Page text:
For those pointing to no Adam Fox, who was placed on the injured reserve which means he’ll sit out the next two games and miss the Kraken and Panthers, big deal. Good teams win without their best players. It’s the NHL. If you’re looking for an excuse, look elsewhere. This team has won without Artemi Panarin and Shesterkin. It’s up to the supporting cast to step up in the next two games before the All-Star break.

It’s why I like Gallant. He doesn’t bs. He indicated that the call on Strome was okay. It went against them. But that’s not why they lost. They put themselves in a losing position due to the inconsistencies. The Wild outshot the Rangers 19-7 in a dominant second.

The Fiala goal was the direct result of Strome failing to get the puck out. Jordie Benn forced him into a turnover by standing up at the blue line. Ryan Hartman then drew K’Andre Miller before finding a wide open Fiala for an easy one-timer past Shesterkin. On the play, Jacob Trouba left too much space and no forward recovered in time to check Fiala, who got his 12th.

Trouba had an interesting game. He was good offensively speaking. He was in on the first two goals. It was a good Strome cross-ice pass for Trouba that allowed the default top defenseman to find Goodrow for his 10th in front. A Trouba shot would later carom off Talbot allowing Kreider to pounce on a rebound to build a 2-0 lead back in the first. If only the defensive side was better. This isn’t a knock on Trouba, who’s been a tower of strength. It was that kind of game.

For all the good things they did earlier, you had the breakdown on the Fiala goal and then another undisciplined minor penalty on Alexis Lafreniere. His interference call that the pesky Hartman drew resulted in Kirill Kaprizov passing the puck across for a Zuccarello one-timer from the point that tied the game.

In a twist of evil fate, Lundqvist visited the booth to talk to Rosen and Joe Micheletti. As if to curse his own team, he was up for both the Fiala tally and then right before his close buddy Zuccarello scored, he said the kiss of death. “Don’t let this guy [Zuccarello] score.” As if he could hear him on the ice, Zuccarello scored his 13th on the power play to draw even. He’s always been a good player. Zuccarello fits in perfectly playing with the ultra talented Kaprizov and Hartman. The goal was uncanny. Even Lundqvist said he jinxed it.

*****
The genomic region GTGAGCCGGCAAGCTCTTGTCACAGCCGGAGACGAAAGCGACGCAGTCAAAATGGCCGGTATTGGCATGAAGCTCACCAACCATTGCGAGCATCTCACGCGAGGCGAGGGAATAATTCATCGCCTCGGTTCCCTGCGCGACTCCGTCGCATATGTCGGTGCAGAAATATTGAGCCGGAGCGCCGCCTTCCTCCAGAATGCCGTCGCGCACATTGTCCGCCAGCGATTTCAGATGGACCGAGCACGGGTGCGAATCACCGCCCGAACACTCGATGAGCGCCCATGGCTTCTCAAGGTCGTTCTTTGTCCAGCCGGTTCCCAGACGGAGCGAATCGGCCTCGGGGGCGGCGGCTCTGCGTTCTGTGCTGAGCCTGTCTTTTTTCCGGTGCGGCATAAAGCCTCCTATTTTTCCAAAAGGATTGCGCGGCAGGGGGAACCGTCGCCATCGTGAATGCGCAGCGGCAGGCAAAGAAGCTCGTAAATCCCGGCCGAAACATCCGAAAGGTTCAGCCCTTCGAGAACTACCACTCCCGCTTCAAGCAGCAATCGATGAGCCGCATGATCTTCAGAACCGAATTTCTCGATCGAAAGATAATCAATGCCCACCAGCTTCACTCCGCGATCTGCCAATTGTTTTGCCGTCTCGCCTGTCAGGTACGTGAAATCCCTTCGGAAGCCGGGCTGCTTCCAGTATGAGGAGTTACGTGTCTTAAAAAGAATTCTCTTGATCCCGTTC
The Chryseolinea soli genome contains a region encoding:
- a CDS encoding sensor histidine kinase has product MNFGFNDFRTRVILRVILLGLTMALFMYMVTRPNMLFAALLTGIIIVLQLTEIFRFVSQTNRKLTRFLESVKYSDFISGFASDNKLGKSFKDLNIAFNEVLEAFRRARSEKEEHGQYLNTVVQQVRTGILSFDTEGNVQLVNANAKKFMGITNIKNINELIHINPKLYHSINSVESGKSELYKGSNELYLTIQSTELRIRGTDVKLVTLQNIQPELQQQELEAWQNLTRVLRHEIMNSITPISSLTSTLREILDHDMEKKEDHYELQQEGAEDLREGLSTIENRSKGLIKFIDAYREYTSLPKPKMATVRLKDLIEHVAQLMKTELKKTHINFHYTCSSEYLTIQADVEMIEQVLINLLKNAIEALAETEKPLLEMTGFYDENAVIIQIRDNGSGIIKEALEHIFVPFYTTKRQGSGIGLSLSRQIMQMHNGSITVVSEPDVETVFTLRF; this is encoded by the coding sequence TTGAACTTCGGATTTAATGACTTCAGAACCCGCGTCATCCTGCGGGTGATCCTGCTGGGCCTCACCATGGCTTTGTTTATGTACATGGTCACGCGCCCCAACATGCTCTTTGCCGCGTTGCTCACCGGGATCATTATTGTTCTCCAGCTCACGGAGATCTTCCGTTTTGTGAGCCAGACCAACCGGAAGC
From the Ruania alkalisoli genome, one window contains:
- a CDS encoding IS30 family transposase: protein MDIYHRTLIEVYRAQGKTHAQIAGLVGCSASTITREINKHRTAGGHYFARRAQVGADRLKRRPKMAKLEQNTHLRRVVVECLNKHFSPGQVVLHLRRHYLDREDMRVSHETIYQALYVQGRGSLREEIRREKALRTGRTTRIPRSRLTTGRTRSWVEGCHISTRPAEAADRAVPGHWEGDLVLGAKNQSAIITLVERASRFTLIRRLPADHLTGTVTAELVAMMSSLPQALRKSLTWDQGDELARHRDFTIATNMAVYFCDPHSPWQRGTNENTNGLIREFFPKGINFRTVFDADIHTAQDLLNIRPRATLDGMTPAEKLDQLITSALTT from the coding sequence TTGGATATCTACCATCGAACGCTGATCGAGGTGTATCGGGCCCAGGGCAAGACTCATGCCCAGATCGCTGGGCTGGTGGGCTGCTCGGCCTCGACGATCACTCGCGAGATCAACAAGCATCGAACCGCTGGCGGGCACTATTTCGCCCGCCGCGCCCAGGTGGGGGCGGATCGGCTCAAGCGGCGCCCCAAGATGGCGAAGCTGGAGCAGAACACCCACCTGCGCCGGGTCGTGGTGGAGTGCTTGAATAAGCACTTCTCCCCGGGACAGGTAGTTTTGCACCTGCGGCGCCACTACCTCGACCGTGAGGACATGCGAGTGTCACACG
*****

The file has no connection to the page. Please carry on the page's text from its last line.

The disappointing aspect of the second is it didn’t get any better. They didn’t attack enough. Lafreniere got a shot on goal that Talbot ate up from distance. The positive is when he played with Zibanejad and Kreider, Lafreniere had some good shifts. He nearly had Zibanejad for a goal. He also had a good chance to score, but missed the net. If he corrected that, he could be having a nice season.

Shesterkin made stops on Joel Eriksson Ek, Greenway and the pesky Zuccarello to keep the game even after two periods. However, he couldn’t prevent Gaudreau from getting the better of him for the game-winner at 1:49 of the third period.

A neutral zone turnover fueled a quick Wild transition. Zuccarello and Fiala combined to send Gaudreau in. This time, he let go of a wrist shot from the right circle that eluded Shesterkin. It was one he normally has. Only this time, he couldn’t bail out his sloppy teammates. It happens.

At the time, it was the very quiet second line out with third pair Zac Jones and Libor Hajek, who stayed in over recently recalled Nils Lundkvist. He looks to be further down the depth chart. I don’t believe Gallant wants to try a small third pair of Jones and Lundkvist. What does he have to lose?

I shouldn’t say the whole second line was bad. Strome set up a goal and nearly was in on the game-tying goal late. Goodrow scored again because he goes to the hard areas. He’s been a good addition. So much for the gripes from the misinformed analytics community.

Honestly, where was Artemi Panarin? I know he’s been on a roll lately. But he was all but invisible in last night’s game. He only had one shot and was minus-one in 19:26. Even on the power play, he was ineffective. He’s the top dog. In games like Friday against a playoff caliber team, the Rangers need their Bread Man to show up. I was disappointed by his game.

It wasn’t so much that they played poorly in the third. But that one mistake wound up costing them any points. With the Pens getting a point against Detroit, they moved ahead of the Rangers in the division. The Caps got a win at Dallas, who poetically retired former ’94 Stanley Cup hero Sergei Zubov. Well deserved for one of my favorite defensemen. I still am bitter over that trade Neil Smith made. Zubov only went on to a Hall Of Fame career helping the Stars win a Cup and nearly repeat. A great player. Kudos to number 56.